We might be in the middle of winter, but March books are on the horizon – and that means spring is on its way, too. Here are five new titles that you can add to your to-be-read piles, and usher out winter in true library style: with a good book!
Tangerine, by Christine Mangan (March 20): There is a ton of buzz surrounding this psychological thriller, so be sure to add it to your holds list before it becomes the Next Big Book – especially because it has already been optioned for film by none other than George Clooney and Scarlett Johansson. Set in the 1950s, it’s the story of college roommates who meet up in Morocco after a mysterious estrangement. And when one woman’s husband disappears, it sets off a terrifying chain of events that dredges up old secret, lies, and possibly murder between friends.
Perfect if you love: Old Hollywood suspense a la Alfred Hitchcock (think an ultra-glamorous Grace Kelly in Dial M for Murder). Try the recent staff favorite The Confusion of Languages, by Siobhan Fallon, or In the Kingdom of Men, by Kim Barnes, for tales of friendships abroad that turn tragic.
Stray City, by Chelsey Johnson (March 20): This book is one of my personal favorites for the year (so far) – it’s a funny, warm coming-of-age novel about a twenty-something woman who, rejected by her own family, creates her own family (and her own identity) with a ragtag group of friends and lovers in hip, artistic Portland. It’s absolutely charming, and it will definitely warm your heart!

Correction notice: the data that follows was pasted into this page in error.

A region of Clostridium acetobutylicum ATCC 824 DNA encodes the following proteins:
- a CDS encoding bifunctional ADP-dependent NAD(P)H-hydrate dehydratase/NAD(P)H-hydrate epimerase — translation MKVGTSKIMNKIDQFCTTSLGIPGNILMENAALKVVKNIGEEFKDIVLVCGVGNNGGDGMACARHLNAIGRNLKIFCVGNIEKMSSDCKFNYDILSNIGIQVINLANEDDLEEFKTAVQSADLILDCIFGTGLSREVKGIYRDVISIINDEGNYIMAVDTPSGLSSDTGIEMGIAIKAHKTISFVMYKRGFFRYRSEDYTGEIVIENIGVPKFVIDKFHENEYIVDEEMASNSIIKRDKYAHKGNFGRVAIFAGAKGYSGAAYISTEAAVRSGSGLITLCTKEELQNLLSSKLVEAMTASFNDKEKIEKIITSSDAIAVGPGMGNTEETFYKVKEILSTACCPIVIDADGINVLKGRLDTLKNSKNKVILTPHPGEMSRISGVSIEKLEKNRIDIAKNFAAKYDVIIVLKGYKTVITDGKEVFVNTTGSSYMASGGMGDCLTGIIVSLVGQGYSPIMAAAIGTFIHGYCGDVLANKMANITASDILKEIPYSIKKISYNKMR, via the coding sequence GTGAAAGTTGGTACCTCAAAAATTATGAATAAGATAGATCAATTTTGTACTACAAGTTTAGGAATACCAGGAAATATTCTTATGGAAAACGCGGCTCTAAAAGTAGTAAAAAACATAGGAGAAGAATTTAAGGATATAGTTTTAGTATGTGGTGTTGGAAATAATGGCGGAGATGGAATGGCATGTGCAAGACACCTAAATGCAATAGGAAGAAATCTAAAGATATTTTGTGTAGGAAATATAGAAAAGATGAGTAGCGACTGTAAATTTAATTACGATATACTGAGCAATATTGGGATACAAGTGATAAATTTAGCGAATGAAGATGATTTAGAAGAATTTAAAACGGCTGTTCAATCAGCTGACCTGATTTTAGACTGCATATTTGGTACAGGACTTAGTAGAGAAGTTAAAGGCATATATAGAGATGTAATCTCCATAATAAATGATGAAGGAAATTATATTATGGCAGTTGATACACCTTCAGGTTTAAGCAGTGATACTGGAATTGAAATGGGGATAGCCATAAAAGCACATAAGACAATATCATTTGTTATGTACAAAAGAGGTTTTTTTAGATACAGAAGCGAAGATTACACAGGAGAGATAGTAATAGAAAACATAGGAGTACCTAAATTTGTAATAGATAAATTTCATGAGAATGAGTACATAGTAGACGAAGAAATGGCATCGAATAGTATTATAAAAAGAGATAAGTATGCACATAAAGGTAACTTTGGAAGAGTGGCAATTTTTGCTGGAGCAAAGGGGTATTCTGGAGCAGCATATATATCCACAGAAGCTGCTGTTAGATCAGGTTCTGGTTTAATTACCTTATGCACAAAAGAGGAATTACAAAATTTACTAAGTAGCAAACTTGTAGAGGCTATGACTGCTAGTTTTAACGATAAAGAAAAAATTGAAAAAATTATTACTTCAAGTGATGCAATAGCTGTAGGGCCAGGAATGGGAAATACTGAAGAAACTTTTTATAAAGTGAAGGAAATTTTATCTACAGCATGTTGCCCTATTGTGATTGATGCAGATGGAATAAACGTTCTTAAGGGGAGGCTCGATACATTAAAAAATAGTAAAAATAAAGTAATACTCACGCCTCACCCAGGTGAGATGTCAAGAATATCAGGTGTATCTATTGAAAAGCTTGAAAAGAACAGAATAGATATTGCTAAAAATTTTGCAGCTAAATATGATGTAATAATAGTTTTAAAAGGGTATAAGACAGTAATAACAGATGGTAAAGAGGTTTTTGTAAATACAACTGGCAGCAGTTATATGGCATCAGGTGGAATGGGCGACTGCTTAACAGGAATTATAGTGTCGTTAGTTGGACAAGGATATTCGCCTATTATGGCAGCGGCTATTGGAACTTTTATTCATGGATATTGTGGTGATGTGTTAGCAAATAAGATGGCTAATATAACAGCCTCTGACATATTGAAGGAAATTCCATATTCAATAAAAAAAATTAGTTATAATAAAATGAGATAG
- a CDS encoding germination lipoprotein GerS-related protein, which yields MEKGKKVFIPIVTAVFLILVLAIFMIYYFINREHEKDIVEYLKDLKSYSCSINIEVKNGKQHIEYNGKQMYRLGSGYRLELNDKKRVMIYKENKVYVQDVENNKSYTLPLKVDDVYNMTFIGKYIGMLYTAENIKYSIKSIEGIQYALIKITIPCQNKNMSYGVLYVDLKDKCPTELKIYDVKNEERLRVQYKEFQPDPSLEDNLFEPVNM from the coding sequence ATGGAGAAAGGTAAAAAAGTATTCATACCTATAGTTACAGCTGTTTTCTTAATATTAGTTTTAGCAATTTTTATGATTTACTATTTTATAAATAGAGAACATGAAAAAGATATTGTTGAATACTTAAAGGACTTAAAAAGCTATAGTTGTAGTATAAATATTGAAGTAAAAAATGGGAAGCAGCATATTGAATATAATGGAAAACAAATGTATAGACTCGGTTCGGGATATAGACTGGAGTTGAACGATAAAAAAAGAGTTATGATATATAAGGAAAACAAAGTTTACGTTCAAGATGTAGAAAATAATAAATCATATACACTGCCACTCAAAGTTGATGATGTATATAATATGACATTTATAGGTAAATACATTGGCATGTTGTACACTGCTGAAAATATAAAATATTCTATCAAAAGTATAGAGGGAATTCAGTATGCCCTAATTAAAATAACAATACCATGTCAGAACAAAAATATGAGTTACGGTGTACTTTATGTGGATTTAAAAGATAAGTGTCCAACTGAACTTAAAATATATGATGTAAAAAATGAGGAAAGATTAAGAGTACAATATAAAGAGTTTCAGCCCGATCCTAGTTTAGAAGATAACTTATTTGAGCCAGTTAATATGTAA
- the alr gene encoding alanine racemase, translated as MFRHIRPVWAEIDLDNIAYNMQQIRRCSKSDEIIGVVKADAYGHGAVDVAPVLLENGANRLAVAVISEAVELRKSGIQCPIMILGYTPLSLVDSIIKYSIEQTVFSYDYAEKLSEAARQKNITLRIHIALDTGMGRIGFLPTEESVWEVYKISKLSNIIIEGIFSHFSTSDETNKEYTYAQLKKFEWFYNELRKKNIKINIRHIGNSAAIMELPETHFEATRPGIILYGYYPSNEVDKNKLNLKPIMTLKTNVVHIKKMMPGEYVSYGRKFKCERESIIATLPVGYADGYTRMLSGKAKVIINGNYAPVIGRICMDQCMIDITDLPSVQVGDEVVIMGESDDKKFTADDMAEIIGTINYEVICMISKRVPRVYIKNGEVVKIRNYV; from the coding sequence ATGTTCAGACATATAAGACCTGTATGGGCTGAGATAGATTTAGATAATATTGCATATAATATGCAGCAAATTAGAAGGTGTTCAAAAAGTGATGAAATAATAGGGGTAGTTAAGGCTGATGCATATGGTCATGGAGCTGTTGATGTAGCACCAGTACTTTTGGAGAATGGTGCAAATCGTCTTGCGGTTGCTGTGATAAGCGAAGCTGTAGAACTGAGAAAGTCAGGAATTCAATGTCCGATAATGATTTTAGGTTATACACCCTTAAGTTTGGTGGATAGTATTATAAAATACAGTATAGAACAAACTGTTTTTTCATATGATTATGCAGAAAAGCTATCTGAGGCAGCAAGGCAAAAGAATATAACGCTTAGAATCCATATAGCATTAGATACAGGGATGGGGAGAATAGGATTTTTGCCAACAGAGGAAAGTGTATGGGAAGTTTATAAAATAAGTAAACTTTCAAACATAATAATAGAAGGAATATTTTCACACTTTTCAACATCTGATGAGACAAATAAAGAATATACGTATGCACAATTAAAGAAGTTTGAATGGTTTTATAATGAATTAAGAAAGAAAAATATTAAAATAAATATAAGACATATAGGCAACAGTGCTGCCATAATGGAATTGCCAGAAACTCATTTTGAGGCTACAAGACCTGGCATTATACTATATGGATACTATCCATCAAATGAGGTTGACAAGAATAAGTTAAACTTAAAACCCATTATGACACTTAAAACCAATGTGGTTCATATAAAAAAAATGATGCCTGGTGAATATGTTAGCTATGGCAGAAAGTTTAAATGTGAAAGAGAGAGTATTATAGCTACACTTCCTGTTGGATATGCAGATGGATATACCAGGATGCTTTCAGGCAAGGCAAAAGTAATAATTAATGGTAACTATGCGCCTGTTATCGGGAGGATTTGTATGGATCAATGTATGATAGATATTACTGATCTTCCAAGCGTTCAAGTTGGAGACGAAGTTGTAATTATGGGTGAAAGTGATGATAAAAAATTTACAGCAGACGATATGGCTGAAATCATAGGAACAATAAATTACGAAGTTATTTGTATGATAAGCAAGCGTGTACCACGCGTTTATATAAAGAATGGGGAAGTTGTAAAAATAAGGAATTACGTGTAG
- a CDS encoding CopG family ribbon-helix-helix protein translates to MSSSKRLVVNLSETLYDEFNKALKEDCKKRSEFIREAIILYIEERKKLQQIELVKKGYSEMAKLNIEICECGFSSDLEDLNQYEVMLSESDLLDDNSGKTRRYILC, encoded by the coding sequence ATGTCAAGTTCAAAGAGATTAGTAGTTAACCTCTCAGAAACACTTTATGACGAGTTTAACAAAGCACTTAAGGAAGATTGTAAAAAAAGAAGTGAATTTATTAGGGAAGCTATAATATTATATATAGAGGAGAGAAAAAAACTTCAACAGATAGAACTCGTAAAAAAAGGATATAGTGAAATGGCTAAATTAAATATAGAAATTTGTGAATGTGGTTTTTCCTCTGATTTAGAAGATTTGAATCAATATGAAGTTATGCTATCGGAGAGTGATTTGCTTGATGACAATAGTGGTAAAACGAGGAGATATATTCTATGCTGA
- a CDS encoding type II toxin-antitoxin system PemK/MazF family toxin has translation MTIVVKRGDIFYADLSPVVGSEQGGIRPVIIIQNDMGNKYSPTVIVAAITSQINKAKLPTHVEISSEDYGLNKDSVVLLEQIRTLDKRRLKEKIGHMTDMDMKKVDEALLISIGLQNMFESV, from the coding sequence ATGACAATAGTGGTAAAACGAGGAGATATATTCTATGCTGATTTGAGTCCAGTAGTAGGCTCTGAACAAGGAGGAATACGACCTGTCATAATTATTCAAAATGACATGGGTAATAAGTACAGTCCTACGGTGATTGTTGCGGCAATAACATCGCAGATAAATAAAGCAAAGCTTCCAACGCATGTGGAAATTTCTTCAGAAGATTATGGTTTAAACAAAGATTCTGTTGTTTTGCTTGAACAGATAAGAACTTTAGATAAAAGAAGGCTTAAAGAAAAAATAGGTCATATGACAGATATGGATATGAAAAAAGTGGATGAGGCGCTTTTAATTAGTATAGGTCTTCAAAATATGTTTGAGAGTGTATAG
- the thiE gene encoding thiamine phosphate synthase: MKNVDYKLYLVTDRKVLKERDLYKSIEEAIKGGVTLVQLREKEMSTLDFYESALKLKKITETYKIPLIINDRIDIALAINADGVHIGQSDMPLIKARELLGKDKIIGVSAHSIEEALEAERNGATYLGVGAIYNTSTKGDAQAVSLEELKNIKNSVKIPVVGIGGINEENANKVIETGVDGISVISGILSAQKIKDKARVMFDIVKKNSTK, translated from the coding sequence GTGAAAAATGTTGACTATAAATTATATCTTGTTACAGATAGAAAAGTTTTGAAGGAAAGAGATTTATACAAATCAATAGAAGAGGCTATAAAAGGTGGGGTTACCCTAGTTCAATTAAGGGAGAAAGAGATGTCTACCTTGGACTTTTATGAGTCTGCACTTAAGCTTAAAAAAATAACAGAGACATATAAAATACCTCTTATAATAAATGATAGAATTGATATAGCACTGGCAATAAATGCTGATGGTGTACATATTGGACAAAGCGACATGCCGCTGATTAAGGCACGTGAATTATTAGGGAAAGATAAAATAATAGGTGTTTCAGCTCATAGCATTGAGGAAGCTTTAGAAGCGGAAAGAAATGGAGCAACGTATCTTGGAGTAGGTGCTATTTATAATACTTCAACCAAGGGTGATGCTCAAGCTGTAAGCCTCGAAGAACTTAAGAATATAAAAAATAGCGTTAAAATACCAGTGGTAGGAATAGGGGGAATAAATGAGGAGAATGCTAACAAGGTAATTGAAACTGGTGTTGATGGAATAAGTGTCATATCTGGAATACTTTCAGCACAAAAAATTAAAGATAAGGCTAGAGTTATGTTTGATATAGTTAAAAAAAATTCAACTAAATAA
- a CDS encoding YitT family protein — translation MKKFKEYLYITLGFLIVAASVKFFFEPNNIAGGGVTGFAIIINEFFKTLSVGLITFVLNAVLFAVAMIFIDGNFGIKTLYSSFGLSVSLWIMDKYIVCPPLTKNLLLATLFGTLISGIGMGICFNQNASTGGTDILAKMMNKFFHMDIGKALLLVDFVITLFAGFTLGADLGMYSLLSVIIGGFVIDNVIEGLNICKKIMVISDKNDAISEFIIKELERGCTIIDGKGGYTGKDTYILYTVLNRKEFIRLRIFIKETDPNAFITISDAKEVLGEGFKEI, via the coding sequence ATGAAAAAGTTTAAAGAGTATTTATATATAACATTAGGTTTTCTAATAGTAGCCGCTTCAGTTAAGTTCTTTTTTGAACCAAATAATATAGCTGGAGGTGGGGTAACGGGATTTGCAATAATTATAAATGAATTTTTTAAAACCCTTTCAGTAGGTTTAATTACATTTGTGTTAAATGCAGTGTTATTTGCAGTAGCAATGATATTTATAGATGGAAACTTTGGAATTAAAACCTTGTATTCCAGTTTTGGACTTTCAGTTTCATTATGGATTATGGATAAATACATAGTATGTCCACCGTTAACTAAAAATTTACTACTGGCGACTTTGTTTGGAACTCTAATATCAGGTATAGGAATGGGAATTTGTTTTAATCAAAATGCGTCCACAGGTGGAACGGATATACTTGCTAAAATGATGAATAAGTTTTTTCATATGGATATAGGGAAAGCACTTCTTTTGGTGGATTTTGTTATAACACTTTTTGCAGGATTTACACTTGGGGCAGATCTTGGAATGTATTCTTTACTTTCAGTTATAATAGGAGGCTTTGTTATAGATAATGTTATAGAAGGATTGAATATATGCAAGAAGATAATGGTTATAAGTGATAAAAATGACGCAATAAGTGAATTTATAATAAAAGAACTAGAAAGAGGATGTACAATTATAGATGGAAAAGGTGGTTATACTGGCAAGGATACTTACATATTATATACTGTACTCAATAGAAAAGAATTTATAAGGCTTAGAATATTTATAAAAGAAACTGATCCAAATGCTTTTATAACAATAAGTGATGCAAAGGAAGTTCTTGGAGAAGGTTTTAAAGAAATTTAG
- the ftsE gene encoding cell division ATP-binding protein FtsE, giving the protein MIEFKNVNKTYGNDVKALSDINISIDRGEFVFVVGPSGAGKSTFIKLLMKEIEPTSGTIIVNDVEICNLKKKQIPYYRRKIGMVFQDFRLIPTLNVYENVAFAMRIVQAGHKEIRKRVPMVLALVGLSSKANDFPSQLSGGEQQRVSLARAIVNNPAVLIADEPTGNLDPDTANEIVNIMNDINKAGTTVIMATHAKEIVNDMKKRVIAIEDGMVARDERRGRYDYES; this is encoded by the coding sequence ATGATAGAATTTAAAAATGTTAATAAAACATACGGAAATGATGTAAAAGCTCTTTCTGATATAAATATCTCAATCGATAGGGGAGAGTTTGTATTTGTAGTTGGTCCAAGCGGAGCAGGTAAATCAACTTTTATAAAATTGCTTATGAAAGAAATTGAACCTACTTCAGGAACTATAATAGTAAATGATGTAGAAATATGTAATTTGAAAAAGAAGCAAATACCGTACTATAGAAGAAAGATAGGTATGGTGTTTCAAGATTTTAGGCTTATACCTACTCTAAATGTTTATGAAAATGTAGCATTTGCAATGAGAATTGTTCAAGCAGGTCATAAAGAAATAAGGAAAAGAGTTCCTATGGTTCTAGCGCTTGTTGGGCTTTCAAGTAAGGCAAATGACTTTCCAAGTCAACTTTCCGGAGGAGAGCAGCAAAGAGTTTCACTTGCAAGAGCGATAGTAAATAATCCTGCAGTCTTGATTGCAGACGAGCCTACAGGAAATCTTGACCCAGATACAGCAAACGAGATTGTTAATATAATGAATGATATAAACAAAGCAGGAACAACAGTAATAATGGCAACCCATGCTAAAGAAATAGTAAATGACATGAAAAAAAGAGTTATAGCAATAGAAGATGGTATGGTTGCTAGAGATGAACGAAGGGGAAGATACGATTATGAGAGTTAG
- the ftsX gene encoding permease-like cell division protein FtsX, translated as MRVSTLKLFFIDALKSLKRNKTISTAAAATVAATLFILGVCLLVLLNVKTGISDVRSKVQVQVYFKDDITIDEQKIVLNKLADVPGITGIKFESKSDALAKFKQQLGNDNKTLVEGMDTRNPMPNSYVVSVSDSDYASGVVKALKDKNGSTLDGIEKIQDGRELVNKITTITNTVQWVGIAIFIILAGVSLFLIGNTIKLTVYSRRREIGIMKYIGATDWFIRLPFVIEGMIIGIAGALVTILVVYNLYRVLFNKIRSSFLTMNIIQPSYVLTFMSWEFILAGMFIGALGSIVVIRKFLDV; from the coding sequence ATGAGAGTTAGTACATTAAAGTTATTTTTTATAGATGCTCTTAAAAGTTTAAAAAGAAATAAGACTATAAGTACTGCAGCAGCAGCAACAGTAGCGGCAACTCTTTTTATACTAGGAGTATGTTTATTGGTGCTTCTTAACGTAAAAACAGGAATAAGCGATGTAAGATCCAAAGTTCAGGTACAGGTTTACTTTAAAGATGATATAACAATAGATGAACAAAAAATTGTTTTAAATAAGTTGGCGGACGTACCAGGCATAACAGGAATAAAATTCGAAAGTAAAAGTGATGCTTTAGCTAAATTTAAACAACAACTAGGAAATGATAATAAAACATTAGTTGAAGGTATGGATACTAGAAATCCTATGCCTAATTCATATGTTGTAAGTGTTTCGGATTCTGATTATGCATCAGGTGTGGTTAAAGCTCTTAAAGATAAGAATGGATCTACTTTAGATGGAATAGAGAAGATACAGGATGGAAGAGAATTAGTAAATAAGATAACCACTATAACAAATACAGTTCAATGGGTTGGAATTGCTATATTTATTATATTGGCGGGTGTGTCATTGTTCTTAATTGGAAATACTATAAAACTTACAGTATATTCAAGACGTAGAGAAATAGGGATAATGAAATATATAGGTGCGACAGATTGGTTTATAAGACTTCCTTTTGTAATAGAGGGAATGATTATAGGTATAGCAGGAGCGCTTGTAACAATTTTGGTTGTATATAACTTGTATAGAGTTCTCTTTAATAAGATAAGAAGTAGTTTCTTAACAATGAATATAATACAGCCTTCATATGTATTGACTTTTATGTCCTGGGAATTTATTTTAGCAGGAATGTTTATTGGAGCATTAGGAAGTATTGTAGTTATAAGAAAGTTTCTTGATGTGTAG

Perfect if you love: ’90s nostalgia. This is a must-read when you find yourself longing for the good old days of late ’90s grunge, bustling coffee houses, and friends who form their own family. Until Stray City is available, why not check out a copy of Friends on DVD?
Sometimes I Lie, by Alice Feeney (March 13): Do you like novels where the narrator is unreliable? Do you like novels where nothing is as it seems? How about novels that will keep you guessing until the very (unexpected, possibly bitter) end? Sometimes I Lie is that novel, and you absolutely must read it this spring! As unreliable narrators go, Amber Reynolds takes the prize: she is telling her story from her hospital bed (how did she get there?), from a coma (how did it happen?), and has one important thing to tell readers: sometimes, she lies…so, how much can you trust her?
Let Me Lie, by Clare Mackintosh (March 13): That’s right: two books with “lie” in their titles for March! But we don’t have to convince you to read this one – after all, you’ve read Clare Mackintosh’s two other stellar thrillers, I Let You Go and I See You (both former LibraryReads selections, right)? If you haven’t, you’ll want to catch up on all of Mackintosh’s novels after you read this one, in which a woman, still grieving the deaths of her beloved parents within months of each, receives an anonymous note suggesting they were murdered. Dun dun DUN!!
Perfect if you love: I’m combining my “lie” read-alikes, because if you’re a fan of psychological suspense, there are so many authors I highly recommend! Definitely snag copies of Mackintosh’s previous works, available here and here, but be sure to check out these authors, too, because you simply cannot go wrong with any of their novels! Try B.A. Paris, Shari Lapena, and Paula Daly.
The Italian Teacher, by Tom Rachman (March 20): I loved Rachman’s last novel, The Rise & Fall of Great Powers (about the strange, Dickensian upbringing of lonely bookshop employee), and now I can’t wait for his new novel, in which the young son of a renowned painter (and the painter’s long-forgotten muse), spends his life trying to measure up to his father – but can only find success after his father’s death. A must-read and a can’t-miss for fans of historical fiction!